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Minister praises biodiversity in Qatar’s territorial waters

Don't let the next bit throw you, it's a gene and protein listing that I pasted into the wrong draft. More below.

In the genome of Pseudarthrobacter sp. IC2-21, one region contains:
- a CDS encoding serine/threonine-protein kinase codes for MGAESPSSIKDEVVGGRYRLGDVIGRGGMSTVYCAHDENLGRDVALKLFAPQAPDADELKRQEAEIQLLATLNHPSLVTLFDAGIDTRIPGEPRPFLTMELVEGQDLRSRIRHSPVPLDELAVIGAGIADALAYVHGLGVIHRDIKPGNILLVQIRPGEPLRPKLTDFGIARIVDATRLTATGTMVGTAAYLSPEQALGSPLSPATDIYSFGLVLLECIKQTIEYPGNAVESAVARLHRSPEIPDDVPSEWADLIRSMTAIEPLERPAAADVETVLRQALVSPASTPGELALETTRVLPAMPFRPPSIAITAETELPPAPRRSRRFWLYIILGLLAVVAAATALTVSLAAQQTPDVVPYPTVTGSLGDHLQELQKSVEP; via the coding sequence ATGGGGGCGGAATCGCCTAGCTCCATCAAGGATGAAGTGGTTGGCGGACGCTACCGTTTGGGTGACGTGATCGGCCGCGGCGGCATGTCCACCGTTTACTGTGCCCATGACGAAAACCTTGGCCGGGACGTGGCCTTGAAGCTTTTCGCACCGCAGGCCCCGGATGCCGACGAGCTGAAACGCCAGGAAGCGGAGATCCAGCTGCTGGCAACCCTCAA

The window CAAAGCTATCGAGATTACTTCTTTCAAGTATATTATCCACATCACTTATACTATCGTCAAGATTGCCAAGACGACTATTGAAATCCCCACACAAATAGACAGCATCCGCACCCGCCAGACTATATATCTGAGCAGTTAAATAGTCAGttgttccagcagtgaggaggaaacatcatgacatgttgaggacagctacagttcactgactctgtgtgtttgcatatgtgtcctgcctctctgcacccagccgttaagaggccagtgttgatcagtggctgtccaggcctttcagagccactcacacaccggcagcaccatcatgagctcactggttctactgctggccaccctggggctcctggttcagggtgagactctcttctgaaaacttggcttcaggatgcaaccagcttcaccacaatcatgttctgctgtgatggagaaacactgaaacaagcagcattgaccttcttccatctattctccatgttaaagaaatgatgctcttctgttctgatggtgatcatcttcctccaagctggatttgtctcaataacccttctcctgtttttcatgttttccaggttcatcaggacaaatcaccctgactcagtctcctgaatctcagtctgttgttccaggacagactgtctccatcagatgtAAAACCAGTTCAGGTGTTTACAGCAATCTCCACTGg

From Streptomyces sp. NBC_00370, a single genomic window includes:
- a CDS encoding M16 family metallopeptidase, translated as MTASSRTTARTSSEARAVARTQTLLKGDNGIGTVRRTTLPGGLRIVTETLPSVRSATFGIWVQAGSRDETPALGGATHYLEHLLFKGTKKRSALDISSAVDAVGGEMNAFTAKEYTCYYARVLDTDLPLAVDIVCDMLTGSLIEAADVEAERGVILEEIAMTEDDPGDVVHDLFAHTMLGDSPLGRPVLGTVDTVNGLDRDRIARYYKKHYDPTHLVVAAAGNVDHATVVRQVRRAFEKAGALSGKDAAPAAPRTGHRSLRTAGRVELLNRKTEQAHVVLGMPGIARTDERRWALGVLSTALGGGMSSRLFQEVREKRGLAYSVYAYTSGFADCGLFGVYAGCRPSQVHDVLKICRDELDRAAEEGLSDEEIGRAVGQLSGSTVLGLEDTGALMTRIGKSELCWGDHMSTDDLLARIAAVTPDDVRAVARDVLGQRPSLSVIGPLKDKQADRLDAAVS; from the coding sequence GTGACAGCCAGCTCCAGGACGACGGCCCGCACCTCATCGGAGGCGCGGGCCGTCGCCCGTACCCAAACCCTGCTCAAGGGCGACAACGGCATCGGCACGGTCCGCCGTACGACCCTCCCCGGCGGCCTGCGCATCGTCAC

SHE, the Minister of Environment and Climate Change, Dr. Abdullah bin Abdulaziz bin Turki al-Subaie, stated that his ministry’s great efforts over the past years have contributed to the richness of biodiversity in Qatar’s territorial waters, making them a destination for the rarest marine animals in the country. the world, such as dugongs and whale sharks, are largely concentrated in the Al Shaheen Field area. In a speech on Sunday at the Marine Wildlife Forum, HE Dr. al-Subaie indicated that the Ministry operates according to a multi-axis vision and strategy to ensure the conservation and protection of the marine environment and works towards its sustainability, by reviewing the measures and efforts taken by the Ministry in the recent period to protect the marine environment. He added that the ministry’s measures include issuing legislation and laws that impose strict controls on overfishing operations and campaigns carried out by the ministry to monitor the country’s territorial waters to prevent overfishing during fish farming seasons, in addition to inspecting seafarers’ and fishermen’s equipment and tools that do not meet specifications. This is done in collaboration with the relevant government agencies. He explained that the marine environment is considered an integral part of the conscience of the Qatari people, making Qatar one of the first countries to enact rules and laws that protect the marine environment through the establishment of the Supreme Council for the Environment and Nature Reserves in the mid-1970s. He highlighted the ministry’s efforts to enrich and develop the marine environment, noting that Qatar has earmarked 2.5% of its total area for marine areas. reserves, in addition to the completion of the National Action Plan for the Conservation of Marine Resources and the preparation of maps of coastal areas and benthic habitats. These efforts come as a practical application of Qatar’s National Vision 2030 and the Third National Development Strategy 2024-2030, he added. The Marine Wildlife Forum discussed the efforts of the Ministry of Environment and Climate Change in conserving and protecting the marine environment and preventing overfishing. operations in Qatar’s territorial waters by conducting patrols and monitoring operations, in addition to reviewing national decisions and legislation to protect fish resources in Qatari waters. Forum participants also assessed the negative impacts of overfishing operations, including the depletion of fish resources, loss of biodiversity, and damage to marine habitats and coral reefs, resulting from the use of environmentally unfriendly fishing tools. Chairman of the forum Dr. Mohamed Saif al-Kuwari stressed the importance of continuing to protect the marine environment in Qatar, which is witnessing a clear wealth as a result of the efforts of the Ministry of Environment and Climate Change in implementing many programs and initiatives that have contributed to the sustainability of the marine environment and increased its biodiversity. He pointed out that the seas and oceans are exposed to the danger of overfishing, which the UN and the Food and Agriculture Organization (FAO) have warned, explaining that these activities are responsible for the loss of 11-26 million tons of fish per year . Dr. al-Kuwari stressed the importance of raising awareness and education within the local community to highlight the negative effects of overfishing on marine life, with the aim of conserving and sustaining fish stocks. He pointed out the danger of using traditional fishing tools, which have negative effects on marine life, such as destroying the seabed and depleting fish, and causing long-term damage to marine habitats. Dr. al-Kuwari said the forum aims to improve marine life in Qatar and provide sustainable solutions and practical recommendations to contribute to the protection of Qatar’s wildlife. The forum held a panel discussion moderated by Dr. al-Kuwari, an environmental expert and technical advisor in the minister’s office. The panelists were Mohamed Mahmoud al-Abdullah, head of the fish farms department at the Ministry of Municipal Affairs; Yousef al-Hamar, an environmental consultant; Mohamed Yousef al-Jaidah, an environmentalist; Mohamed Saeed al-Mohannadi, an environmentalist; and Jassim Ahmed al-Lingawi, the fishermen’s representative.